When I turned 17, my favorite birthday gift was a vintage edition of The Poems of Emily Dickinson. I selected it myself, plucking the book from the musty shelves of a second-hand book store. The century-old poems felt fresh and real to my teen-age self. Emily’s voice on the brittle pages was that of an intelligent and gentle friend, welcoming me warmly into her precise, articulate, heartfelt, world.
I spent a lot of time with Emily this winter. And Homer. And William Shakespeare, Lord Byron, Elizabeth Barrett Browning, Robert Burns, T.S. Elliot, Langston Hughes, Maya Angelou, Seamus Heaney, and Rupi Kaur. I greeted old friends and made new discoveries while researching and writing my first book, Poetry 101, part of a 101 series by Simon & Schuster imprint Adams Media.
I’ve noted an uncomfortable glimmer of fear sometimes in the eyes of friends, family and acquaintances when the subject of poetry comes up. (Which, funny enough, starts to come up quite often when you’ve written a book called Poetry 101.) Some admit it outright: “Poetry was always so hard for me in school.” Others shyly confess a desire to write poetry, or to at least understand it.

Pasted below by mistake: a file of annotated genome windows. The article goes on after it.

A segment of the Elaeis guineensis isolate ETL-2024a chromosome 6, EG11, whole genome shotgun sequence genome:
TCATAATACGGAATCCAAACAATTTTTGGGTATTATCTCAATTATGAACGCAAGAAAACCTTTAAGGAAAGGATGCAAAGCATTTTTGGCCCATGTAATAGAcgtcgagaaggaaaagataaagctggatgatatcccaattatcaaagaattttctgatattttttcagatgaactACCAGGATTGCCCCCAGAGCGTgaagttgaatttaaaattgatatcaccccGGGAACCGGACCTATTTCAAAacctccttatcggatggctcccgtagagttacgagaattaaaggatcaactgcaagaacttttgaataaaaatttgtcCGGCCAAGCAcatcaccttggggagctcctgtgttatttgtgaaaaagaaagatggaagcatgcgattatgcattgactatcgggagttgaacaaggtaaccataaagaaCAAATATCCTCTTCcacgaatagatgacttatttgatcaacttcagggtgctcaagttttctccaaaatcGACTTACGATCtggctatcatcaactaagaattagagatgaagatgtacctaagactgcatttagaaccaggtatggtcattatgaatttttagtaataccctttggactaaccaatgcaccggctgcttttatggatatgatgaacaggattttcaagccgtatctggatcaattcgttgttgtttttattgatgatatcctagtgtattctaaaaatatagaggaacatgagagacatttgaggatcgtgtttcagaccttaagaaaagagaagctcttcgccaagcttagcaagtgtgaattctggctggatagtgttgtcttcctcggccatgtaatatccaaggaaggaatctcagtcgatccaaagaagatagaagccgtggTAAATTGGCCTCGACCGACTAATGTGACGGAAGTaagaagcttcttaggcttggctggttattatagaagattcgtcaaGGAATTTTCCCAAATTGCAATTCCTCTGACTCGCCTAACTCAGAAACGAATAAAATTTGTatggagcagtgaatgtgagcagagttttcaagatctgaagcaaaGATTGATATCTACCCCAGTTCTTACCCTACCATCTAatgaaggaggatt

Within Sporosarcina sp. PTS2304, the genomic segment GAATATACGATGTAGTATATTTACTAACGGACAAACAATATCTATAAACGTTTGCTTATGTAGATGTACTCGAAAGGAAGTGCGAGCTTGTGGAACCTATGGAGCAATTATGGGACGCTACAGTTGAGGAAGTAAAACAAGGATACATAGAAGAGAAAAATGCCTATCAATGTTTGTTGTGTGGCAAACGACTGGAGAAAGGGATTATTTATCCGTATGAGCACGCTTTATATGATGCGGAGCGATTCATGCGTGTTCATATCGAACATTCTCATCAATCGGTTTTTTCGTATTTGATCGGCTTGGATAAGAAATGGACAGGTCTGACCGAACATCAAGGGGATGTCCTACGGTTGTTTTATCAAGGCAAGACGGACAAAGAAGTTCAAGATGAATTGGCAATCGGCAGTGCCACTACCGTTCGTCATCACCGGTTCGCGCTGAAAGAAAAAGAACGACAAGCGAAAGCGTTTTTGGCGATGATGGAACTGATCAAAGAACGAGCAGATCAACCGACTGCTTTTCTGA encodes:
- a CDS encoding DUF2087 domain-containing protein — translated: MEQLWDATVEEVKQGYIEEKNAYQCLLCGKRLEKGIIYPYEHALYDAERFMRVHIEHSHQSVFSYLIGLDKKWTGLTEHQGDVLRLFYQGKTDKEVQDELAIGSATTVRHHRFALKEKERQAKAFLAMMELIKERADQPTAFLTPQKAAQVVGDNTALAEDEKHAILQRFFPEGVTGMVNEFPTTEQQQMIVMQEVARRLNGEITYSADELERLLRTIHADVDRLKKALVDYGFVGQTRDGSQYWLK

Here’s the thing about poetry. It really, truly, is for everyone. The expansive topic of Poetry 101 gave me the chance to explore a broad spectrum of poems ranging back in time to the ancient Greeks on up to the Instagram poets of today. In 60,000 words, I only manage to skim the surface of the waters of poetry, but I can assure you, even without the luxury of a deep-sea poetry-diving submarine, poems you can appreciate, maybe even love, are within sight. Some poems are so universal that almost all of us, as humans, can relate to their sentiments. And other poems are so intimate and pure that we feel as if they were written expressly for us.
Years before I picked up that volume of Dickinson poems, I’d spent countless hours scribbling out short stories and poems in spiral notebooks. Even as an elementary-school kid, I dreamed of becoming a writer. For most of my lifetime, though, publishing a book has been a distant goal. I’m thrilled my first book gives me the chance to share, hopefully far and wide, a topic that is dear to me. I think poetry is lightness in a world that all-too-often feels dark. Dwelling in that light this year as I worked on this book lifted my spirits and reaffirmed my faith in art and humanity. I hope it can do the same for others.
Poetry 101 arrives in U.S. bookstores on September 4. (October 18 in the UK.) It’s also available for pre-order online: